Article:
Over recent months I have seen much evidence though that many breeders both old and new have very closed minds, and will not look beyond their own back yard, they will not venture beyond their own comfort zone


To work and struggle and take the losses, one has to be very determined... I see posts where younger folk say they want to be a breeder, but at the first real problem they say the dream has died... or they bounce from fad to fad, never settling down to what they really want (if they even really know what they want) .... How is one supposed to help in those cases?

Breeders I know are cautious about coming out and saying much, specially on the internet, where most anything that is said is turned and twisted until the meaning is lost in debate (polite for arguement over who knows what...lol).

I don't think the minds of the breeders are closed. I think they are waiting for those who might catch a spark of what it might take to be a breeder, and will have the perserverence to continue on...

But, to me, a breeder is not someone who just produces babies, whether they have been in this for 1 year or 100 years...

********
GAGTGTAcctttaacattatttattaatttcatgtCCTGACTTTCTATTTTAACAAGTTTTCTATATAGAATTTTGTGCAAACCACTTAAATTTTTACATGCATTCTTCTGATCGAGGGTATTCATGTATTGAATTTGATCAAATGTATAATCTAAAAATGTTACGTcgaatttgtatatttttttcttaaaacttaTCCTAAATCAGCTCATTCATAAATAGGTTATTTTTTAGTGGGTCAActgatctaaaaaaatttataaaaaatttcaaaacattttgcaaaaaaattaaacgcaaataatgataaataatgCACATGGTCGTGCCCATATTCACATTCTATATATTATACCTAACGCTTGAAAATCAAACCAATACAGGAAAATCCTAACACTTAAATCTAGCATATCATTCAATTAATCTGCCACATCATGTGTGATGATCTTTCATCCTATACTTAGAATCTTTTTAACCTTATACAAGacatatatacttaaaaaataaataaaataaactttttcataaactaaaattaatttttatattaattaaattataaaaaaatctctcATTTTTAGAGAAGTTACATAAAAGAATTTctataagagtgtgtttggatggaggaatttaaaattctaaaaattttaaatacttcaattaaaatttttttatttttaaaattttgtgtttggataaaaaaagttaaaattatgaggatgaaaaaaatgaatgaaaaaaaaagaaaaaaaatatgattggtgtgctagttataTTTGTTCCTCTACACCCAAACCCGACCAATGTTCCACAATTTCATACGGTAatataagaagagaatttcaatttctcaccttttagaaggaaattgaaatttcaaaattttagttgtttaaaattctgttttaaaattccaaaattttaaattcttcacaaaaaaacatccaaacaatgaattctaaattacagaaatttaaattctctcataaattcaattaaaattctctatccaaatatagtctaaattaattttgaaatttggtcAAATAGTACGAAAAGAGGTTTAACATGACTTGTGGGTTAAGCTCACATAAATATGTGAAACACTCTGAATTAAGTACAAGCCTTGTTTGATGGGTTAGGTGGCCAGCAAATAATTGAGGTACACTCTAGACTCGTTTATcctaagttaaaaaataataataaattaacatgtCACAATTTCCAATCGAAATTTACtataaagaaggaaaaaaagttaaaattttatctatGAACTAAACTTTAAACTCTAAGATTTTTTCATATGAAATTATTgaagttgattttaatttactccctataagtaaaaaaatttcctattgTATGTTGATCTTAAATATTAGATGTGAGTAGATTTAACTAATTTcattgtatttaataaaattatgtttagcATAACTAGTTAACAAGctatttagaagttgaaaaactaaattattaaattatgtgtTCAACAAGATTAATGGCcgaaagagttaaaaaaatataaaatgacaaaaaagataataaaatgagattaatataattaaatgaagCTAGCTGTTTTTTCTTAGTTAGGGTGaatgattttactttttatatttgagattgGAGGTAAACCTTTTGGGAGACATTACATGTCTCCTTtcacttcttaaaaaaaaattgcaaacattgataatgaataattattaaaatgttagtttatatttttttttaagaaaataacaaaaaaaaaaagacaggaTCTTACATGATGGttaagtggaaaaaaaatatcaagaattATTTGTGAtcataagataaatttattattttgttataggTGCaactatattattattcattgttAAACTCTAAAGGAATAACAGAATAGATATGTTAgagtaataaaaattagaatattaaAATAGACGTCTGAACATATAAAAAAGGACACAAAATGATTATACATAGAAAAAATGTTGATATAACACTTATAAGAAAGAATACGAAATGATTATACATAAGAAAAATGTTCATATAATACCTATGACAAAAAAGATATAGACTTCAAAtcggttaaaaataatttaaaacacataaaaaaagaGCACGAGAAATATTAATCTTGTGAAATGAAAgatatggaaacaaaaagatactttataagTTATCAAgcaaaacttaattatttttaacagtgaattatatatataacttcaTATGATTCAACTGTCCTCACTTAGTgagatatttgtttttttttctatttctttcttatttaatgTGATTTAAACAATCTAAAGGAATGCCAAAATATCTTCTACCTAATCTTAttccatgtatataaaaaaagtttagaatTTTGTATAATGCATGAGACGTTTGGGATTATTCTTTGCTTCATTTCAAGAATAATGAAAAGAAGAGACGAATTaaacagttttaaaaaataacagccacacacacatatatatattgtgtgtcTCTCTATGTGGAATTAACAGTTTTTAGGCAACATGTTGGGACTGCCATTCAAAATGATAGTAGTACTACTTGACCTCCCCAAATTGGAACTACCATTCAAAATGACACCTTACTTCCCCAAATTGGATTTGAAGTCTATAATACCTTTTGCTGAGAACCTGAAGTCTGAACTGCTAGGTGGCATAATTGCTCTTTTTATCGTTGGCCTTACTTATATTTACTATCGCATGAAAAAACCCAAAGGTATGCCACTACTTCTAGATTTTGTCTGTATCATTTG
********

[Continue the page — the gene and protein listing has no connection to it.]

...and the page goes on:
The painful decisions, the problems, the knowing you just lost the best mare you ever would own to an unknown cause... the expense, the criticisms (fair and unfair) are sometimes very hard to take... and that does not even take into account the learning curve, very steep, that is required...

Julia
southwindarabian
I guess you could call us new. We have been involved with arabians for over 20 yrs but only breeding and showing for about 10. Heartaches, geesh, yes, losing a stallion at The Event after 2 colic surguries, gorgeous filly permantely disfigured in a freak trailer accident-same time, losing a stallion to ulcers, losing a foal to a once again freak accident inhaling sand in the round pen, having anexceptional show and broodmare foal founder. However The rewards are beyond that. I live to see the new foals every spring. I actually enjoy getting up every 2 hours around the clock to watch the mares. Picking out what stallion will go with what mare and sitting on pins and needles the entire time,lol.